Friday, May 13, 2011

"Forks over Knives": Eat only plant food and you'll be fine

Friday, Landmark E Street in Washington DC started a run of the documentary “Forks over Knives”, from Monica Beach Media, directed by Lee Fulkerson.

The film makes a simple point: if people restricted themselves to plant food, they could probably forestall most heart disease, strokes, and cancer.  Back in the 1990s, radio talk show doctor Gabe Mirkin in the DC suburbs used to promote the similar extremely low-fat diet.

The documentary does trace the history of government dietary recommendations back to the 30s, with the food groups, especially dairy – and maintains that corporate America influenced the conventional wisdom.

The star of the movie is Los Angeles diet physician Matthew Lederman, who is frankly “cute” and looks much younger than his probable forty or so years. It also presents the findings of 30s born Caldwell Esselstyn, from Yale (website) and the Cleveland Clinic, and Colin Campbell, from Cornell.

The film has a lot of clever animation showing how plaques lead to coronary artery disease, and has gruesome shots of coronary bypass surgery ("they crack you open like a lobster" -- Regis Philbin -- maybe not for the keyhole), which the doctors in the film say often doesn't work. My mother had a triple bypass in 1999 at age 85 and lived to 97 (last December) with good quality for over eight years.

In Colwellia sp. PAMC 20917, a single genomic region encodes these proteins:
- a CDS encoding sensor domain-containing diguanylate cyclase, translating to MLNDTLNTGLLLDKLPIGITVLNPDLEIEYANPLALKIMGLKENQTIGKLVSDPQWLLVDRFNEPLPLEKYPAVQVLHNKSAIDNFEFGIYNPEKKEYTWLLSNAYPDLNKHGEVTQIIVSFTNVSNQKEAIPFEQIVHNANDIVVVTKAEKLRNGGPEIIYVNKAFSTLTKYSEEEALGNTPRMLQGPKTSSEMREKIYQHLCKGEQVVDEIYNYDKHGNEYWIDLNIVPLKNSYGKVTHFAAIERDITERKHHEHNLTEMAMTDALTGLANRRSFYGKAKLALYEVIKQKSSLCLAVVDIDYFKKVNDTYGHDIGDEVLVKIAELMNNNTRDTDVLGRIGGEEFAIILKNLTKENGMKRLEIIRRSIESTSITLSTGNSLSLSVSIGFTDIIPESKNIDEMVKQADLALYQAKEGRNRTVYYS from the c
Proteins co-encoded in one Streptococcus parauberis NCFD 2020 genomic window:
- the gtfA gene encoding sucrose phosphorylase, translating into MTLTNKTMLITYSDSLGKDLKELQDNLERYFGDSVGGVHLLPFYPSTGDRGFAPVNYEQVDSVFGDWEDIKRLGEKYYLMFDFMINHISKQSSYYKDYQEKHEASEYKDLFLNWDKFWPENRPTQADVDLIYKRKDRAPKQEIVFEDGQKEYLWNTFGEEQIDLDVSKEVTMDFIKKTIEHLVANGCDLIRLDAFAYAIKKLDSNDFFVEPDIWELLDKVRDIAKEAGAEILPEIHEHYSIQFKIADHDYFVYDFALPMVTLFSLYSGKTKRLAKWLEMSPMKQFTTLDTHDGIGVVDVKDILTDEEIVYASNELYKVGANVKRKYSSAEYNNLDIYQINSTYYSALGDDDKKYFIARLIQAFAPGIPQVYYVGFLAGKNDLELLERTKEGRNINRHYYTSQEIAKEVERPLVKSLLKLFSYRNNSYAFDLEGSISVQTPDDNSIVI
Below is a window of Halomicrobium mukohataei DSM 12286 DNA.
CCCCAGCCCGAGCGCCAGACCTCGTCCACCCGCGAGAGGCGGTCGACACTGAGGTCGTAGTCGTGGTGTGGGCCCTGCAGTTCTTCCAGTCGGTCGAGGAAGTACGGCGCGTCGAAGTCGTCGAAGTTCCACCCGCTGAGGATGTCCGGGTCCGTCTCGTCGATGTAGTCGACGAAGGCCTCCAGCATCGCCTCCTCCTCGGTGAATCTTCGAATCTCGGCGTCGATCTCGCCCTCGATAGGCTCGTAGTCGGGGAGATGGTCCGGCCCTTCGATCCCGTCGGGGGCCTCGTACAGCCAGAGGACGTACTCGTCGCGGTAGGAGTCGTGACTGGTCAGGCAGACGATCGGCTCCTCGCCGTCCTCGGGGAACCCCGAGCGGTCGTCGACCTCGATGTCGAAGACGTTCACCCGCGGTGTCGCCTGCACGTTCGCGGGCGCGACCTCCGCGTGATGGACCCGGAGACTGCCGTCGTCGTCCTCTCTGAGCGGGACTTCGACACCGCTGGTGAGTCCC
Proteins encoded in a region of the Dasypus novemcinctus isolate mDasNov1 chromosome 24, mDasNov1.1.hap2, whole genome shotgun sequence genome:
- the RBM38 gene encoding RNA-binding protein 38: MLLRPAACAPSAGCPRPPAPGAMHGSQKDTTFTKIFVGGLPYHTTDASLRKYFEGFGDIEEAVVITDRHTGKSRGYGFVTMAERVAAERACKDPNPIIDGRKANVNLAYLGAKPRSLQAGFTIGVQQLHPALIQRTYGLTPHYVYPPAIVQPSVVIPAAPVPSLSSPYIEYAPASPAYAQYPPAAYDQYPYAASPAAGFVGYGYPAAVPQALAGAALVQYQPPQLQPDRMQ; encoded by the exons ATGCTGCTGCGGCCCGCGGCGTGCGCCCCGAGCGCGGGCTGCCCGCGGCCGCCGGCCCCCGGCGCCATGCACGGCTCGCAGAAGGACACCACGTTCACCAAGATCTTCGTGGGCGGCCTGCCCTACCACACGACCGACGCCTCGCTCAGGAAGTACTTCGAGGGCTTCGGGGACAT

Ashton Kutcher will like the slogan "real men eat their vegetables" (or words to that effect). 

The website for the film is here


It's well to note the films "King Corn" (2007, Balcony Releasing, dir. Aaron Woolf), "The Future of Food" (2004, Cinema Libre, dir. Deborah Koons Garcia), "Fast Food Nation" (2006, Fox Searchlight, dir. Richard Linklater) and of course Morgan Spurlock's "Supersize Me" (2004, Roadside Attractions and Samuel Goldwyn), and even Bill Haney's "The Price of Sugar", 2007, Uncommon Films.  Think of this film as the antithesis of the 1995 Australian comedy "Babe", about a piglet doomed to be eaten.

Watch also for the film “The Last Mountain” (about mountaintop removal) coming to Landmark. 

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